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The youngest players to make their England bow in the Premier League era

The youngest players to make their international bow for the England football team since 1992, the year the Premier League broke away from the EFL.

Despite a 2-0 defeat to Belgium, one still has to be impressed by the wealth of young talent coming through the ranks while the Three Lions continue to destroy most other opposition.

The average age of the starting line-up on Sunday was 26, with the eldest of the group being 30-year-old Kieran Trippier, so the team is more or less at peak age, but the bench was also packed with young talent.

The likes of Phil Foden (20), Tammy Abraham (23), Bukayo Saka (19), Dean Henderson (23), Dominic Calvert-Lewin (23), Ainsley maitland-Niles (23) and the newly-capped Jude Bellingham (17!) are infusing the side with young blood.

Meanwhile, Jadon Sancho is still only 20-years-old, and the likes of Trent Alexander-Arnold (22) or Aaron Wan-Bissaka (22) weren’t even in the squad this week. Gareth Southgate pretty much has the next generation lined up and ready to go.

Southgate’s decision to blood in young players early is paying dividends already and could pay off at Euro 2020 and major tournaments down the line. Looking back at the list of players to have made their bow in their teens, there is a high success rate, justifying their selection in the first place.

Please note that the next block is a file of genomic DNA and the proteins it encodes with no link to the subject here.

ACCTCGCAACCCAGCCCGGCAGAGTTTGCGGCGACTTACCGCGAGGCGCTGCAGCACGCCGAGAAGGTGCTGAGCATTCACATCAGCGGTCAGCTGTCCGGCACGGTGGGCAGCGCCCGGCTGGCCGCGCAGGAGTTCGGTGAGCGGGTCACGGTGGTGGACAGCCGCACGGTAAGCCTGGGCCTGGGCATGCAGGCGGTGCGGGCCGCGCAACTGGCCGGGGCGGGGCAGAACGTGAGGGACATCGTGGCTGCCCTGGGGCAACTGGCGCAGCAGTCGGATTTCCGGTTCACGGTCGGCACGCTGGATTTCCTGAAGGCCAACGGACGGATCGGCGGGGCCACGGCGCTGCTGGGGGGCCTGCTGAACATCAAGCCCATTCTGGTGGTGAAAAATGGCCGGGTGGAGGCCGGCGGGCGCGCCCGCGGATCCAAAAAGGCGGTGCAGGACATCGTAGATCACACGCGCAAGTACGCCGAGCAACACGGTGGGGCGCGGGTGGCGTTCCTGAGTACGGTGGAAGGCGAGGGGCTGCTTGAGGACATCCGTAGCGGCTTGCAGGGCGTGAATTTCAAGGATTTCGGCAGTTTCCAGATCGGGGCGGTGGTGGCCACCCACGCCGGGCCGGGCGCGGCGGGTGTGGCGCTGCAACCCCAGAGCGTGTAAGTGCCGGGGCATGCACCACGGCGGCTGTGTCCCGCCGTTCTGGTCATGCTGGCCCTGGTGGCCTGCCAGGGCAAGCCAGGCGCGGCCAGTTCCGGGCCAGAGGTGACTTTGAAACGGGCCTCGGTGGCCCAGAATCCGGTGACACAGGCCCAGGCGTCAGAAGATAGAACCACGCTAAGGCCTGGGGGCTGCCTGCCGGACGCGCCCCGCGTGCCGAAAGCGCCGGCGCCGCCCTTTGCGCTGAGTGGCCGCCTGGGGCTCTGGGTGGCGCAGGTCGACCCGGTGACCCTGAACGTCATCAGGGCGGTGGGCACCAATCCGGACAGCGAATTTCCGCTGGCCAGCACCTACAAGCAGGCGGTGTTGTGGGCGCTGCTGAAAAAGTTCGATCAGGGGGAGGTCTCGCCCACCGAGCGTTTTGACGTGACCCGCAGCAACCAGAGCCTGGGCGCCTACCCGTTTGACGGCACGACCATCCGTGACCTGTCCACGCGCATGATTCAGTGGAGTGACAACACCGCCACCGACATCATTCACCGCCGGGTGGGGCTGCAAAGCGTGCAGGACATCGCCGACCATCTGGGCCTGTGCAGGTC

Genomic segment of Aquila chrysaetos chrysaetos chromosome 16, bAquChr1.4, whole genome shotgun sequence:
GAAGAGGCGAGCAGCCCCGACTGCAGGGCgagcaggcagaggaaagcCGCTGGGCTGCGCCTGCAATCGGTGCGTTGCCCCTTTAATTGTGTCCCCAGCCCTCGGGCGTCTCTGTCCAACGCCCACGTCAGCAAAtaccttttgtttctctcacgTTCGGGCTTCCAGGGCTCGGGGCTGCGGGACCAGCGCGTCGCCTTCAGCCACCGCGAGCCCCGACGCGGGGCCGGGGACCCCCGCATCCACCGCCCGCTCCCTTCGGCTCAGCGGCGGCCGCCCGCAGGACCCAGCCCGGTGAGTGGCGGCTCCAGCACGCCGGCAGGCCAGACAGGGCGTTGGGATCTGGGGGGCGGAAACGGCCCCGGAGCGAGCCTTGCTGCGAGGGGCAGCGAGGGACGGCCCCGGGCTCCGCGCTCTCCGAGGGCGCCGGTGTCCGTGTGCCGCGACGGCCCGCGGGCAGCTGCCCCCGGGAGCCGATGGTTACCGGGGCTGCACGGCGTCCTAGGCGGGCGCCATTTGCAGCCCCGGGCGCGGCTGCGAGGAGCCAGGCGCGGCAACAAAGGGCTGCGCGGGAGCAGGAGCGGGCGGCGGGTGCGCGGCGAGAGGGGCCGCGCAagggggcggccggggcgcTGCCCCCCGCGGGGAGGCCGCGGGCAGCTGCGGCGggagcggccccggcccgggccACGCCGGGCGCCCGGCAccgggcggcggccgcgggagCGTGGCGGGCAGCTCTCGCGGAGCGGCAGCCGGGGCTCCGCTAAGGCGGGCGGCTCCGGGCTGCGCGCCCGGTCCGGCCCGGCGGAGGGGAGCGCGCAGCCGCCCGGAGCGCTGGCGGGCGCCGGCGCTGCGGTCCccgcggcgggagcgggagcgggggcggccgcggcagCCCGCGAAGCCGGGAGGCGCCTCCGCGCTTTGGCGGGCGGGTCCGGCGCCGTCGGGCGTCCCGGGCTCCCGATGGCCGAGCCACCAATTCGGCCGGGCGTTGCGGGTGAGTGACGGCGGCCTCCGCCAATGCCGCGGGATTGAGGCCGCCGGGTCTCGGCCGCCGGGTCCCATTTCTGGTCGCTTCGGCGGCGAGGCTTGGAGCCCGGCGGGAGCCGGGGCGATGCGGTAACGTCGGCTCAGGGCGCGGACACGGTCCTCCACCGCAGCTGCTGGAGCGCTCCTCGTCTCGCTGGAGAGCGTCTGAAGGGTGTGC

England’s youngest debutants in the Premier League era:

Callum Hudson-Odoi – 18 years & 135 days

The Chelsea winger only made his debut in March 2018 in a 5-0 home win against the Czech Republic, which he followed up with an assist in the 5-1 victory over Montenegro. At the time he had made 22 first team appearances for his club, scoring five goals.

A ruptured Achilles tendon towards the end of the season was a big blow to Hudson-Odoi, and meant he missed out on the Uefa Nations League semi-final against the Netherlands the summer before last. He has struggled to build on that early promise that saw him linked with a big money move to Bayern Munich since his recovery, but he did score this wonderful goal for the England U21’s following a thrilling solo run against Austria last year.

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Michael Owen – 18 years & 59 days

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The second half of Michael Owen’s career didn’t provide much fodder to write home about, the striker was an absolute sensation when he first broke through at Liverpool. After scoring 15 goals in his first 33 senior appearances at club level, Glenn Hoddle saw fit to call him up for a demoralising 2-0 defeat to Chile in 1997.

Owen scored his first goal for the national team on his fourth cap, which turned out to be the winner in a friendly fixture with Morocco. The lighting quick youngster then announced himself to the world by scoring an iconic solo goal against Argentina at the 1998 World Cup in France. He went on to score 40 times in 89 appearances for his country, an excellent scoring record all told.

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Raheem Sterling – 17 years & 342 days

Manchester City‘s wily winger became just the fifth 17-year-old of all-time, and only the third in the Premier League era, to play for the England senior team.